Froch: Bute may have to retire
Carl Froch fears he may have ended Lucian Bute's career after delivering a "devastating beating" which ended his opponent's unbeaten record.
The Englishman snatched Bute's IBF super-middleweight title with a superb fifth-round stoppage in Nottingham last night and is now contracted to travel to Canada, where Romanian Bute is based, to defend the belt in a rematch.
However, the 34-year-old believes Bute may never fight again, let alone step into the ring for second dose.
He said: "Personally I don't think Bute will want the rematch because as a fighter, I looked into his eyes and after round three I saw something drain from him. Something only a fighter can see.
"I don't think he's going to want to fight again, let alone fight me again. Honestly.
"He came here unbeaten and got absolutely, devastatingly beaten. That doesn't happen often to top-level fighters.
"That is a beating, the whupping of all whuppings. I've not seen it back yet. I'm not bragging. I don't want to hurt anybody, I'm not proud of hurting people but that's what I'm in the ring to do. If the boot was on the other foot, you know what would happen.
"That was some performance by me - and I think it was a career-ending performance. You never know. I don't know what he's made of, so we'll see."
Instead, Froch would prefer to avenge his two career defeats - against Mikkel Kessler in 2010 and Andre Ward in December last year.
His over-riding ambition, however, is still to become a unified champion after previously holding the WBC title twice and now owning the IBF crown.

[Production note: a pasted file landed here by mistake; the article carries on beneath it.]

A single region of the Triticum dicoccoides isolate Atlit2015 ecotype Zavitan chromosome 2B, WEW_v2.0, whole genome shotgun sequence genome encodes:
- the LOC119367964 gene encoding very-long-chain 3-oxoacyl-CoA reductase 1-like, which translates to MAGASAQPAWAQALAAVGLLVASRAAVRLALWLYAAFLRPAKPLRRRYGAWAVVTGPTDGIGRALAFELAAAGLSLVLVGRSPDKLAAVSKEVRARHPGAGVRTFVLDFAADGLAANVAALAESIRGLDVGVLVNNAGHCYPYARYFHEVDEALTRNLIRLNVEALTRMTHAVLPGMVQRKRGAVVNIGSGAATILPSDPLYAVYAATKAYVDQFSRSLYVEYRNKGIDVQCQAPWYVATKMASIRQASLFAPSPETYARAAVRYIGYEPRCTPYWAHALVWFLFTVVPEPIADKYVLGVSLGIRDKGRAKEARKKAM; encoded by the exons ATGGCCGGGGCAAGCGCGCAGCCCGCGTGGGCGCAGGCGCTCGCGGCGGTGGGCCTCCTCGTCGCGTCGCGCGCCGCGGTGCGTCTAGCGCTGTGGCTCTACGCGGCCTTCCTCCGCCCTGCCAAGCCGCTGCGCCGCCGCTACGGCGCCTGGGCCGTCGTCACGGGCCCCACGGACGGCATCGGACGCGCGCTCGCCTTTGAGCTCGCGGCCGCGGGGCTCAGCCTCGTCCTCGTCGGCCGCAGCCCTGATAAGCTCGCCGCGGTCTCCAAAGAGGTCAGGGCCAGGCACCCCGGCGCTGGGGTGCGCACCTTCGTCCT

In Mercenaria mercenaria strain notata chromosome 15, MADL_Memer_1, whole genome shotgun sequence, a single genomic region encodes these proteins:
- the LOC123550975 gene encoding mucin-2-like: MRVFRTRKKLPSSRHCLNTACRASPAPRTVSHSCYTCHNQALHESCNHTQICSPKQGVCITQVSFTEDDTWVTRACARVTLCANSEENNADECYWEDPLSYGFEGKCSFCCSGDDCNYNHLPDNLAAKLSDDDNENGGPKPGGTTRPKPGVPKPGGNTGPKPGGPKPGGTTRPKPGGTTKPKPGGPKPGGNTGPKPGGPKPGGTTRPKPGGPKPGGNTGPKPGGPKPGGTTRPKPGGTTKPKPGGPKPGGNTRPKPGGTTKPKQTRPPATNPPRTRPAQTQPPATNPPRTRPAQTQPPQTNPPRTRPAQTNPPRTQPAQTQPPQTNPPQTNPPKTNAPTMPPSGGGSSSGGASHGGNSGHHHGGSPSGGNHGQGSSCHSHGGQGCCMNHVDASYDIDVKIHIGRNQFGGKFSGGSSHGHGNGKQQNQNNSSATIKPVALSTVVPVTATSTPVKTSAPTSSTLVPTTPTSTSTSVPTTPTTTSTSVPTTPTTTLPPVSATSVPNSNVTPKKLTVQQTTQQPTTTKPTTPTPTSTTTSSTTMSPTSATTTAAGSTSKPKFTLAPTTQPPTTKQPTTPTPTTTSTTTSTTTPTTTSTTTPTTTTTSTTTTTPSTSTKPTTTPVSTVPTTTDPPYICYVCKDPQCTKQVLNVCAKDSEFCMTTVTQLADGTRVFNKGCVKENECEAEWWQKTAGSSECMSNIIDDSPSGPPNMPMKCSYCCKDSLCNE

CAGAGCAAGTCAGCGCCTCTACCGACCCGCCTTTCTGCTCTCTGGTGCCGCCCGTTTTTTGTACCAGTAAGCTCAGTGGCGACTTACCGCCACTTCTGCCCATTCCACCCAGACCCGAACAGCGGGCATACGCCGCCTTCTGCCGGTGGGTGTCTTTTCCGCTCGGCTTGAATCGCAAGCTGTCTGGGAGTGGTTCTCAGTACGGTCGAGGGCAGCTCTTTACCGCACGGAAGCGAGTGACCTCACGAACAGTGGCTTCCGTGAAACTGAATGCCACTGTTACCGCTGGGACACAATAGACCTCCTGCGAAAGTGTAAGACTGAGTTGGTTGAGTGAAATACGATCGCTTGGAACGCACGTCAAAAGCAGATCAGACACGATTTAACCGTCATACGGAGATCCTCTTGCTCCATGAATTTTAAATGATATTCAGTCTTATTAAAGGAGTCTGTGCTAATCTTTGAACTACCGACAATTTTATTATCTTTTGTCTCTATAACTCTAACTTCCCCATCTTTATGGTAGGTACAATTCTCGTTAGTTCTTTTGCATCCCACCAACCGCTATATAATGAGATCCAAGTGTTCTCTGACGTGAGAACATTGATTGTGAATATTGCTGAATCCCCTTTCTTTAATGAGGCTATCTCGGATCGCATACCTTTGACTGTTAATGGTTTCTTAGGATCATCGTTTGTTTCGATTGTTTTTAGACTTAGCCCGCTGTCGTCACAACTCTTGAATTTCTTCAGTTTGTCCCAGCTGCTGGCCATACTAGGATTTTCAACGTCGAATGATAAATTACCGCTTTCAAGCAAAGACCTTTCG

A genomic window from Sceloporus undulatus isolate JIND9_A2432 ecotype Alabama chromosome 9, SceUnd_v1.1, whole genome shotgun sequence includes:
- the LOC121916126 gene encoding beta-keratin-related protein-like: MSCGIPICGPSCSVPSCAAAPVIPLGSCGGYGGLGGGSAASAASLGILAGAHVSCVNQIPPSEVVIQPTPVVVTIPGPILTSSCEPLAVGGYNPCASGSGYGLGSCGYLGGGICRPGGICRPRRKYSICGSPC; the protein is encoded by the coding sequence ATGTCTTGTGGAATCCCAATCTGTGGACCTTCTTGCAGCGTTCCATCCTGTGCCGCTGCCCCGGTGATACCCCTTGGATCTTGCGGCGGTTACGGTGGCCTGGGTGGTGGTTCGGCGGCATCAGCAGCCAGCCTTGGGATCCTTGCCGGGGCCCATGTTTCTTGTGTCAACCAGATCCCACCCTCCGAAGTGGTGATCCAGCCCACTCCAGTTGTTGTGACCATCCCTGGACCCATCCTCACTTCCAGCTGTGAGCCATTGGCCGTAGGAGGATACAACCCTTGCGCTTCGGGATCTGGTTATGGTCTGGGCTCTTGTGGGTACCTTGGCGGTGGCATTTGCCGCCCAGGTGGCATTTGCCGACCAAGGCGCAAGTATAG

"I've still got that dream of unifying the world titles," Froch said. "I think Ward is stepping up to light-heavyweight to fight Chad Dawson - or Dawson is coming down to super-middle, which could be a mistake."
After his impressive battering of Bute, he said: "Fighting like that, I'd beat anybody in my weight division. There's nobody that can touch me. If I catch Ward on the chin with some of the shots like I landed on Bute, it's game over. It's a simple as that.
"Andre Ward had a good night and Carl Froch had a bad night and that's the reason he won that fight.
"But in a rematch - especially over here - I do feel that with a performance like I put in against Bute, I'd beat anybody in the world, including Andre Ward."
As for Kessler - to whom Froch lost in the Dane's home country in a close decision two years ago - Froch is keen to right that wrong too.
"That is one that could be a tasty dust-up in the future. "It would be nice to avenge the defeat, it really would. I'll let Eddie Hearn (Froch's promoter) see where we go from here.
"That's a fight I would take in a heartbeat."
Froch, whose record now reads 29-2 with 21 knockout wins, certainly sent an emphatic message to his two rivals at the Capital FM Arena in his home city of Nottingham.
He won a steady first round and ended the second with an excellent right-hand left-hook combination.
Froch roared into life in the third, wobbling Bute and having his opponent almost out on his feet with a succession of ferocious shots.
The fourth was similarly brutal as both men traded hurtful blows. Froch came out on top again, though, and Bute was only saved by the bell.
Bute was still floundering when the fifth round began. A right hand rocked his head back sickeningly and another, after several unanswered shots, meant only the ropes were holding him up.
Referee Earl Brown began administering a count - the crowd believed he had called it off - but Bute's corner entered the ring to spare their man further punishment and leave him with a record of 30-1 (24KOs).